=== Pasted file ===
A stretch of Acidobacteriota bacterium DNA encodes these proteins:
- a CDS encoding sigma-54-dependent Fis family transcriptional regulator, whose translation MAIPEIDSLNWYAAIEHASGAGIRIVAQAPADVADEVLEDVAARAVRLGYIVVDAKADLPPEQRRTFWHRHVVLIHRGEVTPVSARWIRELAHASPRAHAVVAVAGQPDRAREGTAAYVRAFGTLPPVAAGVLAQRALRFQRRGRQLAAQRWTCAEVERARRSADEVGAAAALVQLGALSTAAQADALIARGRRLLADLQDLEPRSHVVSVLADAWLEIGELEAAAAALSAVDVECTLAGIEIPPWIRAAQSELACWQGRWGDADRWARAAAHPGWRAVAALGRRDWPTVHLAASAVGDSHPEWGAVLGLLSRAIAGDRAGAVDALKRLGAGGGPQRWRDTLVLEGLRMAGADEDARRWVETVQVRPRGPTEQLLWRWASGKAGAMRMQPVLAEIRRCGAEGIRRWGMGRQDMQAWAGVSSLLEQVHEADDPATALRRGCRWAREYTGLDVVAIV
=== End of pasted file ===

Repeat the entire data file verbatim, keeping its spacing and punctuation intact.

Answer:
A stretch of Acidobacteriota bacterium DNA encodes these proteins:
- a CDS encoding sigma-54-dependent Fis family transcriptional regulator, whose translation MAIPEIDSLNWYAAIEHASGAGIRIVAQAPADVADEVLEDVAARAVRLGYIVVDAKADLPPEQRRTFWHRHVVLIHRGEVTPVSARWIRELAHASPRAHAVVAVAGQPDRAREGTAAYVRAFGTLPPVAAGVLAQRALRFQRRGRQLAAQRWTCAEVERARRSADEVGAAAALVQLGALSTAAQADALIARGRRLLADLQDLEPRSHVVSVLADAWLEIGELEAAAAALSAVDVECTLAGIEIPPWIRAAQSELACWQGRWGDADRWARAAAHPGWRAVAALGRRDWPTVHLAASAVGDSHPEWGAVLGLLSRAIAGDRAGAVDALKRLGAGGGPQRWRDTLVLEGLRMAGADEDARRWVETVQVRPRGPTEQLLWRWASGKAGAMRMQPVLAEIRRCGAEGIRRWGMGRQDMQAWAGVSSLLEQVHEADDPATALRRGCRWAREYTGLDVVAIV